Successful IRA Programs Depend on Knowing How Traditional and Roth IRAs Differ
by Jennifer Bassett, CIP, CISP, QKA
In today’s competitive market, financial organizations that are a trusted go-to source for IRA information will attract more clients and build account balances. And IRA balances are still growing strong. It is estimated that by the end of 2017, Traditional IRA assets were worth approximately $7.85 trillion, Roth IRA assets were worth $810 billion, and the grand total of all IRA assets was $9.2 trillion, up from the year before, according to the Investment Company Institute’s Report: The U.S. Retirement Market, Second Quarter 2018.
Successful IRA programs depend on staff being able to talk intelligently—without giving tax advice—about IRAs, particularly about the differences between Traditional and Roth IRAs. The differences fall into two main categories: contributions and distributions.
The contribution eligibility requirements generally differ between Traditional and Roth IRAs. But one requirement applies to both: having earned income. To make a Traditional or Roth IRA contribution, the IRA owner (or spouse, if married and filing a joint income tax return) must be actively working and receiving compensation for the year that the contribution is made for.
In addition to earning compensation, to be eligible to contribute to a Roth IRA, an individual’s or married couple’s modified adjusted gross income (MAGI) must be below certain limits ($135,000 for a single filer and $199,000 for a married joint filer for 2018).
While the law does not limit Traditional IRA contribution eligibility based on income, it does impose a maximum age restriction. Traditional IRA owners are not allowed to make contributions once they attain age 70½. For instance, an IRA owner who turns 70½ on November 10, 2018, cannot make a Traditional IRA contribution for 2018, or for any subsequent year.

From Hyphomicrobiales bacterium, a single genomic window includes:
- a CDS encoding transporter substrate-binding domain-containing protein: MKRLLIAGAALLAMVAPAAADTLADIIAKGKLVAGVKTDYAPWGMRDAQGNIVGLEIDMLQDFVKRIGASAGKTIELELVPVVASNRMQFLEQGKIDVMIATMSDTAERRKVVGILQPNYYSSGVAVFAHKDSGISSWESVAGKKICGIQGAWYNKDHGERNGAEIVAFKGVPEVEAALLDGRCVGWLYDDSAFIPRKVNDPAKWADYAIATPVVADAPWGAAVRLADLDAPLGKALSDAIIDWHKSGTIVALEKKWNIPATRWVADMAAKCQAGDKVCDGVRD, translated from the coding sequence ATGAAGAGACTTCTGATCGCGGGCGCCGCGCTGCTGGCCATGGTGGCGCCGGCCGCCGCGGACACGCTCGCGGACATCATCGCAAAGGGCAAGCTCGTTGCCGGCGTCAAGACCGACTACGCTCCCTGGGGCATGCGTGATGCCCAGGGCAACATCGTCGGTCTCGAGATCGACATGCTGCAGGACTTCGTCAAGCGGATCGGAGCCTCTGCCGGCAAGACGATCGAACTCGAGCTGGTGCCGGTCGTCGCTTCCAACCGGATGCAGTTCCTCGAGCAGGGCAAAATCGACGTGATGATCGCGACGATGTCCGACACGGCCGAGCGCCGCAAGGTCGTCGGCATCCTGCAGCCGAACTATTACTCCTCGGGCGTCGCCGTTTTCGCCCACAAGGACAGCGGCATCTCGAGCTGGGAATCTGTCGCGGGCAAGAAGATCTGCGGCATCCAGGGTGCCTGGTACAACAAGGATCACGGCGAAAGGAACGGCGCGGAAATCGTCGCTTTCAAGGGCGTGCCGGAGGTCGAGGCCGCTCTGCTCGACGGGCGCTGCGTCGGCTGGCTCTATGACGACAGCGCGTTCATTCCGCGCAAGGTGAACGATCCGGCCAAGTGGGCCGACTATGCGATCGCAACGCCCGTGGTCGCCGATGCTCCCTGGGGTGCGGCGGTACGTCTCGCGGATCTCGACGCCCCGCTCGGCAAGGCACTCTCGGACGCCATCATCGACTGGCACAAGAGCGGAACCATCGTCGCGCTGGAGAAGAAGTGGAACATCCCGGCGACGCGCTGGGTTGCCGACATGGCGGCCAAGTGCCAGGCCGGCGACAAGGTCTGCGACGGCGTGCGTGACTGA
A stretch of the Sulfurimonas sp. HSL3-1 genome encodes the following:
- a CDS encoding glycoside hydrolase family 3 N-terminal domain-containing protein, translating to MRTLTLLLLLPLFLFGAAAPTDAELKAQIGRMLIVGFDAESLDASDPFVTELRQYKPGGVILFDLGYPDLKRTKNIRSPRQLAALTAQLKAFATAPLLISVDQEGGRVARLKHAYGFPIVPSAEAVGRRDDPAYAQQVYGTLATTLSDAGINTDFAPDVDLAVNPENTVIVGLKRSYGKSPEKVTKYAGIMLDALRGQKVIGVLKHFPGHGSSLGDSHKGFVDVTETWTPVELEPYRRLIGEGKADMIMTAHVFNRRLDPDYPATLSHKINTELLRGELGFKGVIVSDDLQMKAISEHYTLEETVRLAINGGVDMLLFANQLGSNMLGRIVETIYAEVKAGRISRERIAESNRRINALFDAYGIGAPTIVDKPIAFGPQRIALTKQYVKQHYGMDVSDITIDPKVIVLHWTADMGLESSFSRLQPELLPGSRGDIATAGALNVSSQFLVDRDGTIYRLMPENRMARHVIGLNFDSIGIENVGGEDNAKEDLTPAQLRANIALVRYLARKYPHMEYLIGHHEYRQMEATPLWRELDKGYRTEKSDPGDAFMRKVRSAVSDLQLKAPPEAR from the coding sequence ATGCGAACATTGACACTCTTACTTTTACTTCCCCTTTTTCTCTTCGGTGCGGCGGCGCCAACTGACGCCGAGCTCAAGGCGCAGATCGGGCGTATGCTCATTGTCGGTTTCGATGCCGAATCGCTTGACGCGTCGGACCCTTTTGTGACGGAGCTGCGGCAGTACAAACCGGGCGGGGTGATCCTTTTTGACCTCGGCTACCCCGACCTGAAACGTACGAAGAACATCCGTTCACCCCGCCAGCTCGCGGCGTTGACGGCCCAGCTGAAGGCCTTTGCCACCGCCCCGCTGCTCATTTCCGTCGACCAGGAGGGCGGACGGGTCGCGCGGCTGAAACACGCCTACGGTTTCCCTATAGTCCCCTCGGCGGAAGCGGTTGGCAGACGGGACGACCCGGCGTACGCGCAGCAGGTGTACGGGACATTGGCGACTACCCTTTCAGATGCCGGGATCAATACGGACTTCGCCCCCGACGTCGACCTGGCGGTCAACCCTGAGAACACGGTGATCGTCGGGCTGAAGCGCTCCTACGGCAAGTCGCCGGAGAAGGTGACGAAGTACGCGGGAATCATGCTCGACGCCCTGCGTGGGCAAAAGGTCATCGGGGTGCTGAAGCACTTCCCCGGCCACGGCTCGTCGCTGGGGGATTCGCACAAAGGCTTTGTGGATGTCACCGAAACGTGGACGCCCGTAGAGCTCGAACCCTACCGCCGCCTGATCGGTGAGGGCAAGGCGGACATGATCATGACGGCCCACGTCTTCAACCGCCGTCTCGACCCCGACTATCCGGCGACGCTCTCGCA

The ability to make tax-deductible contributions is one of the Traditional IRA’s main selling points. (Roth IRA contributions are never tax-deductible.) Whether a Traditional IRA contribution is deductible depends on the IRA owner’s active participation in an employer‐sponsored retirement plan, marital status, and MAGI.
Even if Traditional IRA contributions are not tax‐deductible, eligible individuals still may contribute up to the applicable annual limit. Nondeductible Traditional IRA contributions create after‐tax assets in the IRA that are not taxed when distributed. For individuals that exceed the Roth IRA income limits, a nondeductible Traditional IRA contribution may be the only IRA contribution they can make.
Once contributed, Traditional and Roth IRA assets both grow tax-deferred. How IRA assets are later distributed and taxed varies greatly between Traditional and Roth IRAs.
Roth IRA Distributions
Roth IRA assets must be distributed in the following order: regular contributions, conversion and retirement plan rollover assets, and earnings.
Qualified Roth IRA distributions are tax- and penalty-free. This is probably the biggest advantage of a Roth IRA. For distributions to be qualified, a five-year period must be met and the Roth IRA owner must be age 59½ or older, a first-time homebuyer, disabled, or deceased. If not qualified, the distributions may be subject to income tax and the 10 percent early distribution penalty tax.
Traditional IRA Distributions
Traditional IRA assets generally are taxed in the year distributed. If distributed before an IRA owner attains age 59½, the early distribution penalty tax may apply, unless the IRA owner has a penalty tax exception.
Traditional IRA owners must begin taking annual required minimum distributions (RMDs) beginning with the year they turn 70½. Roth IRA owners do not have to take RMDs. But similar to Traditional IRA beneficiaries, Roth IRA beneficiaries may be subject to annual life expectancy payments upon the IRA owner’s death.
Being aware of the main differences between a Traditional IRA and a Roth IRA makes helping clients determine which type of IRA is best for them less complicated.
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